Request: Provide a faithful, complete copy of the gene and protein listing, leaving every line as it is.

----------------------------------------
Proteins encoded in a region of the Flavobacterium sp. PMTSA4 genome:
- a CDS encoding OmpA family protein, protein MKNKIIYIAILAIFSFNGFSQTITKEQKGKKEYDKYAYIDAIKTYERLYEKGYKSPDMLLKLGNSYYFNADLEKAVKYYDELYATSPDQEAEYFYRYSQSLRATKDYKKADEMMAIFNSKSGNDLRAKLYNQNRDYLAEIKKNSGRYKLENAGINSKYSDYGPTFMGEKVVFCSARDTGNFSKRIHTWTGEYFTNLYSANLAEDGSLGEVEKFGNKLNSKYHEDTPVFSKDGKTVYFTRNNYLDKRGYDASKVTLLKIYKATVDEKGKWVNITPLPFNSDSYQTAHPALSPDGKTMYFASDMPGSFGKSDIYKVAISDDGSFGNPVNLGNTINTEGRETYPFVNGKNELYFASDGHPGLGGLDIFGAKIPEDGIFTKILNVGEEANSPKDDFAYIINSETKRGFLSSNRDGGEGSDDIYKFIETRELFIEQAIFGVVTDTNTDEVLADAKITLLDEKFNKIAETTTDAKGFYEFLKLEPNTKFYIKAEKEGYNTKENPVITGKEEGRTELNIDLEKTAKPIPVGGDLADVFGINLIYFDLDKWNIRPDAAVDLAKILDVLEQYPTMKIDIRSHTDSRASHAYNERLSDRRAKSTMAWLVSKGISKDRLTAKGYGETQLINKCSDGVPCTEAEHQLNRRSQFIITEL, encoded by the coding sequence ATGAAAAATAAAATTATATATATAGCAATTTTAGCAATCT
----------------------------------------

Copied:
Proteins encoded in a region of the Flavobacterium sp. PMTSA4 genome:
- a CDS encoding OmpA family protein, protein MKNKIIYIAILAIFSFNGFSQTITKEQKGKKEYDKYAYIDAIKTYERLYEKGYKSPDMLLKLGNSYYFNADLEKAVKYYDELYATSPDQEAEYFYRYSQSLRATKDYKKADEMMAIFNSKSGNDLRAKLYNQNRDYLAEIKKNSGRYKLENAGINSKYSDYGPTFMGEKVVFCSARDTGNFSKRIHTWTGEYFTNLYSANLAEDGSLGEVEKFGNKLNSKYHEDTPVFSKDGKTVYFTRNNYLDKRGYDASKVTLLKIYKATVDEKGKWVNITPLPFNSDSYQTAHPALSPDGKTMYFASDMPGSFGKSDIYKVAISDDGSFGNPVNLGNTINTEGRETYPFVNGKNELYFASDGHPGLGGLDIFGAKIPEDGIFTKILNVGEEANSPKDDFAYIINSETKRGFLSSNRDGGEGSDDIYKFIETRELFIEQAIFGVVTDTNTDEVLADAKITLLDEKFNKIAETTTDAKGFYEFLKLEPNTKFYIKAEKEGYNTKENPVITGKEEGRTELNIDLEKTAKPIPVGGDLADVFGINLIYFDLDKWNIRPDAAVDLAKILDVLEQYPTMKIDIRSHTDSRASHAYNERLSDRRAKSTMAWLVSKGISKDRLTAKGYGETQLINKCSDGVPCTEAEHQLNRRSQFIITEL, encoded by the coding sequence ATGAAAAATAAAATTATATATATAGCAATTTTAGCAATCT